That was the supportive message from farming organisations in response to the current consultation being conducted by Defra in England.
However, both the Scottish and English NFUs expressed concerns over the possible severe consequences should different approaches to the new technologies be adopted in different parts of the UK.
Stating that new technology should be used when safety for both people and the natural environment had been established, NFU Scotland president Martin Kennedy said that precision breeding technologies such as gene editing, which did not introduce foreign DNA into an organism - and which could have been the product of conventional breeding or natural mutation - should not be regulated under the same system as Genetically Modified Organisms (GMO).
However, a ruling by the European Court of Justice in 2018 had decreed that the same strict regulation should apply to both technologies, and the cultivation of GE crops has since been stymied across Europe.
The UK government announced a review would be conducted after the Brexit transition period ended, with signs that the country could join other nations in adopting the Cartagena protocol on biosafety, which prefers more flexible control and monitoring systems.
But while consultation on the approach was launched south of the border, the Scottish government remained opposed to changes to the existing rules until the results of a review being carried out by the EU are known.
And fears were yesterday voiced that the possibility of differing regulatory processes adopted by the four UK administrations could also cause issues for trade within Britain – due to the UK Internal Market Act 2020 which stipulates that if one administration deems a process safe, the sale of such goods must be allowed across the whole of GB.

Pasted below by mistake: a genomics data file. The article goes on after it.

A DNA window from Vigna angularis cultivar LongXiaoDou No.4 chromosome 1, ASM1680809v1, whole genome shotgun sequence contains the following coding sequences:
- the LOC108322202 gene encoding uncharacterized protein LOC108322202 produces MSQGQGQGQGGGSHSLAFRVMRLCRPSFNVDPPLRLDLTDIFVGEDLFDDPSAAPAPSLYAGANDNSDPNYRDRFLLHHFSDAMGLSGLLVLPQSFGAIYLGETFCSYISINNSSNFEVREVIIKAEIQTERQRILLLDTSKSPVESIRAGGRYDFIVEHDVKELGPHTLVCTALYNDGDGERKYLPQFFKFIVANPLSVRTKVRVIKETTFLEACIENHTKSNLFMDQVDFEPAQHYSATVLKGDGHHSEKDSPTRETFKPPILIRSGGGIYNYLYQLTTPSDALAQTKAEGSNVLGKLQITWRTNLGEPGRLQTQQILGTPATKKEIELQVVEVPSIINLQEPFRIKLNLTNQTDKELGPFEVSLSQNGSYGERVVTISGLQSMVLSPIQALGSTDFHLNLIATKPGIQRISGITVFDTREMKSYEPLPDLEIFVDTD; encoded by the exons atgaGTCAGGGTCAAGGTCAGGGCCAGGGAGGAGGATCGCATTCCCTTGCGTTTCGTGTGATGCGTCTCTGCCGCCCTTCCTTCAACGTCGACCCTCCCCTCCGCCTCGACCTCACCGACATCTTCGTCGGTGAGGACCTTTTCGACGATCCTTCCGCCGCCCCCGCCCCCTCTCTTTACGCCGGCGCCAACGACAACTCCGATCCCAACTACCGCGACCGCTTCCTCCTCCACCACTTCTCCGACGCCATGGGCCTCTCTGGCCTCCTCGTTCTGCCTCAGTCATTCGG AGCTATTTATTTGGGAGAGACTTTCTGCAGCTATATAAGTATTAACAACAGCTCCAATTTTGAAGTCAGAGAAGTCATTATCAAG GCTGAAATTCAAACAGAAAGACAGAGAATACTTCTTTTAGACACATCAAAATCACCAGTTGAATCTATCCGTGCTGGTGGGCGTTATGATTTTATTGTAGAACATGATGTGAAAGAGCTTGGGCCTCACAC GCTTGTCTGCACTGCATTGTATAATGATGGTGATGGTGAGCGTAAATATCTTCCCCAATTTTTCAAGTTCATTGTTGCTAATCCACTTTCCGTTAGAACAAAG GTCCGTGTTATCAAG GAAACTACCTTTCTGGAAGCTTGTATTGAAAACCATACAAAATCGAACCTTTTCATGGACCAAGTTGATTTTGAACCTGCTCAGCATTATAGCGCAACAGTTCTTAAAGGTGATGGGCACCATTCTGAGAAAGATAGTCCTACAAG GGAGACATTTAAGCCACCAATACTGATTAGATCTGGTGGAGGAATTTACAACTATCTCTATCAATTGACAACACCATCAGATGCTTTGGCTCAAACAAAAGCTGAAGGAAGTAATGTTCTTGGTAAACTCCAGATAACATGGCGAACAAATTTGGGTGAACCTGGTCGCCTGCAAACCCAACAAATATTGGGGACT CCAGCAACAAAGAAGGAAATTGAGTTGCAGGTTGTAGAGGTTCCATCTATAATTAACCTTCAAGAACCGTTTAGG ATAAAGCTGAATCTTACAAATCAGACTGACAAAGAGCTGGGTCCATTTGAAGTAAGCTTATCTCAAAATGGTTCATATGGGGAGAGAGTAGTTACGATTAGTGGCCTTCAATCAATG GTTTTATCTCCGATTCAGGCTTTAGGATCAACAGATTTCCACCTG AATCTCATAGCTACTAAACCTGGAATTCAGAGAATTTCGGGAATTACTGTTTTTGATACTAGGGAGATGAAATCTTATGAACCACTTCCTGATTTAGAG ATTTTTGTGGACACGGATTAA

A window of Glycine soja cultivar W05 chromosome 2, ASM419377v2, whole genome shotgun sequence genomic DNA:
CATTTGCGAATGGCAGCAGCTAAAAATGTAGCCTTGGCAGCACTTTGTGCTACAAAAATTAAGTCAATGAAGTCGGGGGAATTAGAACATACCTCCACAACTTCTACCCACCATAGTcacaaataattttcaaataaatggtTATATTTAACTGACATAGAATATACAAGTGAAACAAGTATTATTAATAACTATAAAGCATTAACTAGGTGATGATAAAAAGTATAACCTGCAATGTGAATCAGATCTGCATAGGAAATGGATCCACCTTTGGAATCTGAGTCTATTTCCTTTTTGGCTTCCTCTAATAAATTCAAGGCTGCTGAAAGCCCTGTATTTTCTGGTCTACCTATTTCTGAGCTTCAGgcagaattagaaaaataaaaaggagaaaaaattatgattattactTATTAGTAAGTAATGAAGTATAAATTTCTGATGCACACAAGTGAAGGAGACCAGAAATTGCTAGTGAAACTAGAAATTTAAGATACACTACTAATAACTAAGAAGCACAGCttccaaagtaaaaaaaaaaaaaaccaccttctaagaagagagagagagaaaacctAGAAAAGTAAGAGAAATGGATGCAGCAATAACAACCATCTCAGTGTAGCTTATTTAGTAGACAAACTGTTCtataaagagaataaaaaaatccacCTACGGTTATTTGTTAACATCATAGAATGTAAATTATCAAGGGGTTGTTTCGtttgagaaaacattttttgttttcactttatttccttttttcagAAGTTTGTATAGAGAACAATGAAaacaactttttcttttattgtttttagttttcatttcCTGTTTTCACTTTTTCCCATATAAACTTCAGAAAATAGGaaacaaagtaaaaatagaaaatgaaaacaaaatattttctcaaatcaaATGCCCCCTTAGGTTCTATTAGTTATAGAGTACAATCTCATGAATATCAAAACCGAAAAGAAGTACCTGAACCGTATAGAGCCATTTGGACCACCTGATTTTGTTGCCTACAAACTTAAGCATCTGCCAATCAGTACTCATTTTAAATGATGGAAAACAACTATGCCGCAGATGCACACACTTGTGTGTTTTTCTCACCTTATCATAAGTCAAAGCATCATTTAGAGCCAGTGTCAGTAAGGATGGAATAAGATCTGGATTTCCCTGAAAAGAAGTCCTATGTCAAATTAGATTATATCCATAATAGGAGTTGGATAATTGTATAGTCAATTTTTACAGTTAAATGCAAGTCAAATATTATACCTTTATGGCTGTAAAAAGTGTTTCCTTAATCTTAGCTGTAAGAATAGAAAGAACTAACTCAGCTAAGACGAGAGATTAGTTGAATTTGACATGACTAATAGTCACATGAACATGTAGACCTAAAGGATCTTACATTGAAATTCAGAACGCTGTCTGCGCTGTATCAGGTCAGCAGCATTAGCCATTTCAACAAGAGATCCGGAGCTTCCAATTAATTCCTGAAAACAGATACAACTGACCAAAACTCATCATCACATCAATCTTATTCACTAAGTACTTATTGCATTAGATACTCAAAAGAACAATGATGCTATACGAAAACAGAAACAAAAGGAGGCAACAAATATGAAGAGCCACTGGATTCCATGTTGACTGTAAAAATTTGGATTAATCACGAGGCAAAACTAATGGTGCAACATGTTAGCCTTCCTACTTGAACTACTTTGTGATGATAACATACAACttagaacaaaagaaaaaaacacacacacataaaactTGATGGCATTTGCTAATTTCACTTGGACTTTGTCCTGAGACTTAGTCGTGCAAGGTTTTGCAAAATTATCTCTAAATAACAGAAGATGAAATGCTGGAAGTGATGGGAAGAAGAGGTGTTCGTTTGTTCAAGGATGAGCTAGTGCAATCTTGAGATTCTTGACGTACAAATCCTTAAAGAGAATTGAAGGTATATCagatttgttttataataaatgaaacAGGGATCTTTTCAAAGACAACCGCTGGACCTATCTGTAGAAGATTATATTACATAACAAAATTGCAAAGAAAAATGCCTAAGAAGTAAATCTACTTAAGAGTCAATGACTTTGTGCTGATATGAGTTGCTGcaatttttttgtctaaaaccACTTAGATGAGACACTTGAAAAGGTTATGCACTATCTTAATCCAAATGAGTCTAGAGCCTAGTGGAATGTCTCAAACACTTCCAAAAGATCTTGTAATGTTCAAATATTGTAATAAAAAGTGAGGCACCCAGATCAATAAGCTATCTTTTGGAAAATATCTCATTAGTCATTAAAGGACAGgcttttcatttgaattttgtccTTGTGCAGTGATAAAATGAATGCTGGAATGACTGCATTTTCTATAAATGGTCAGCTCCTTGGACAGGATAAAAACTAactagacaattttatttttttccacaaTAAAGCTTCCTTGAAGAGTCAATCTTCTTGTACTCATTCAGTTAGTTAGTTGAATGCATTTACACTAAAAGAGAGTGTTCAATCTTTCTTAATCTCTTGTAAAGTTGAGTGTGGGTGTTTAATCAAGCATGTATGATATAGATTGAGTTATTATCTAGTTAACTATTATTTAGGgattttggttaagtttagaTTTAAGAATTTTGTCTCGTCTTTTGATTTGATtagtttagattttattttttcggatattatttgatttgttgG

Expressing that fear yesterday, Kennedy warned that it was also vital that any regulatory divergence did not hamper trade with Europe.
“It is vital that the UK is still able to trade with the EU and, more importantly for Scottish agricultural interests, the integrity of the UK internal market remains intact should England take a different approach to regulating new precision breeding techniques such as GE.”
Kennedy argued that authorisation to use plants or animals created by genetic technologies of any kind, should be based on scientific advice on the safety for people, animals and the environment, rather than the technology.
“Plants or animals bred using GE techniques do not pose any greater threat to the environment or human and animal health than those created using conventional techniques.
“Farmers have to take account of changing technology as in every other industry. Without access to the best science our ability to meet the challenges facing the agricultural sector are severely damaged, as is our competitiveness,” he said.